Can someone explain how the Enhanced Warning Zones and Authorization zones work? I'm probably going to buy this week but live in an EWZ due to a local airport nearby. Is the only thing required to have an active DJI account? The website talks about 'authorized users', are these any different than anyone who has an account verified? Thanks!
Future drone pilot here. I've been eyeing a drone ever since DJI started offering the smaller compact options. I've flown foam flyer RC before, but it's been years.
What do you think would be the best option: Spark or the Mavic Air? The new mavic looks great with the forward and reverse facing cameras for obstacle avoidance, but it's also more money. The camera specs aren't too important to me as the highest res monitor we have is 1080p and while aerial photography is one of the reasons I'd like to drone, 4k isn't a necessity. I've seen some Fly More combo Sparks show up on my local CL in the 400s, which have been enticing. Just wondering what you guys think would be the best way to get started. I've always subscribed to the buy once cry once mentality, but just don't know if the Air is too much drone for someone who'd be flying once or twice a week for funsies.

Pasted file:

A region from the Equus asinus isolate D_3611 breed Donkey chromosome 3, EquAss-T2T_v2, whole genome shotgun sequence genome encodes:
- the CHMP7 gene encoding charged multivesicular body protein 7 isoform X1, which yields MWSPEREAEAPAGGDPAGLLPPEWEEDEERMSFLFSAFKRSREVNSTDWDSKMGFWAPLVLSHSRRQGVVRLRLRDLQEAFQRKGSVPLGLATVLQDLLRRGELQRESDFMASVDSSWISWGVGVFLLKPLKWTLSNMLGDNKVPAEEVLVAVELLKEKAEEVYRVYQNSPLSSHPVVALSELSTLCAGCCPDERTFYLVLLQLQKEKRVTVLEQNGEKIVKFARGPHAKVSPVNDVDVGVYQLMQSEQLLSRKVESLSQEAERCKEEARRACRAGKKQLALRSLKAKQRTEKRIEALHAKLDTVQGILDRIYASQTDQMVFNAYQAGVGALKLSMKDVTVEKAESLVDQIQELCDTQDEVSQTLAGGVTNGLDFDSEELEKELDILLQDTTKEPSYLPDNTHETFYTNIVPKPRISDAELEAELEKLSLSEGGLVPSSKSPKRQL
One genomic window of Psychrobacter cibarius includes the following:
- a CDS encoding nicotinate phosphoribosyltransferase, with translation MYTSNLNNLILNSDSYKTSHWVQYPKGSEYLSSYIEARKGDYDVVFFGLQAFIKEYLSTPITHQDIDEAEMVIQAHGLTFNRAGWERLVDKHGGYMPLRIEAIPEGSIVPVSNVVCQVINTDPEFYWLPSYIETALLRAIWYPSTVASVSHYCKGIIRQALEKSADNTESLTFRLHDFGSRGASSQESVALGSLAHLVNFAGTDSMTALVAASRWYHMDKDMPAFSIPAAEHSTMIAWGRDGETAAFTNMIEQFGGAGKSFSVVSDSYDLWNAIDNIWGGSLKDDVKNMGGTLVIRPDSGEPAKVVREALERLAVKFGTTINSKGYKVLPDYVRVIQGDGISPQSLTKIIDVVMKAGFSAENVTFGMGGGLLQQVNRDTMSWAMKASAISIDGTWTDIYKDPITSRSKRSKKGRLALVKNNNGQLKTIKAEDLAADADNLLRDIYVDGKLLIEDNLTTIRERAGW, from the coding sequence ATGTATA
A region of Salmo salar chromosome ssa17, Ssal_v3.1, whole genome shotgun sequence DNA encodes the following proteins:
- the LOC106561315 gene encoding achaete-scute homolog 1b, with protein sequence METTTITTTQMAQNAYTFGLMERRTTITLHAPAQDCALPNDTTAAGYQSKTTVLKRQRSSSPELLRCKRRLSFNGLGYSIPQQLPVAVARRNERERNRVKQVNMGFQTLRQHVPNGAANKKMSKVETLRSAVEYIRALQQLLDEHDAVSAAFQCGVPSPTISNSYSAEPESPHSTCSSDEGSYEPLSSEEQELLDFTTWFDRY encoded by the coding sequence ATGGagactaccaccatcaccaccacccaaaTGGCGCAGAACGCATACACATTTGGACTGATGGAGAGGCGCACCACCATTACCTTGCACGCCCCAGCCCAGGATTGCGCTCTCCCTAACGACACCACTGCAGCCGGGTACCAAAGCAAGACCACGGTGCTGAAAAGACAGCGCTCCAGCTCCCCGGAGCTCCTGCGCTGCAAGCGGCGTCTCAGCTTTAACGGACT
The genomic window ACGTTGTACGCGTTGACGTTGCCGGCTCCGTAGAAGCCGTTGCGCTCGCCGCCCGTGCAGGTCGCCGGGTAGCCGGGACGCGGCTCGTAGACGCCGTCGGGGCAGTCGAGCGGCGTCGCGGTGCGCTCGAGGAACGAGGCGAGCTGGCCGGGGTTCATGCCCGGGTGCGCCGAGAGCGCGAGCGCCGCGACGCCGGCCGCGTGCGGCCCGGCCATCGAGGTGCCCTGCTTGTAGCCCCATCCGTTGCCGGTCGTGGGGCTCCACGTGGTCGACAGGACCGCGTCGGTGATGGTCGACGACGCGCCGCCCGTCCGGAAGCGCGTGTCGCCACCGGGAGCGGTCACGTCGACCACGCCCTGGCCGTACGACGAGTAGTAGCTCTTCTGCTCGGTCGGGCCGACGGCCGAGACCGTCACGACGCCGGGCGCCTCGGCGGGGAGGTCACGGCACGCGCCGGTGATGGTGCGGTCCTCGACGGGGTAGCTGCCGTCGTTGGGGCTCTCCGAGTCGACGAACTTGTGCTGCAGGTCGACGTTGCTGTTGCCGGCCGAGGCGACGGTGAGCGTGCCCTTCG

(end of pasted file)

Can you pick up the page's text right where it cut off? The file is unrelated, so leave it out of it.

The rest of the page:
Gotta say, that's pretty damn sexy! Love the shape. How does it feel? How long have you been using it? I generally tell my students when they make their planes to use them for a few months and they will start to notice areas to refine the shape. Would love to hear your experience with this.
I am curious how the plane performs over time and seasonal humidity changes. Admittedly, Walnut would be far from my first choice as a plane wood, especially with the grain orientation in yours, but I can't find fault in the resulting look, as it is hot as hell. I predict that you will have to flatten the sole more often, but that's worth the look I'm guessing.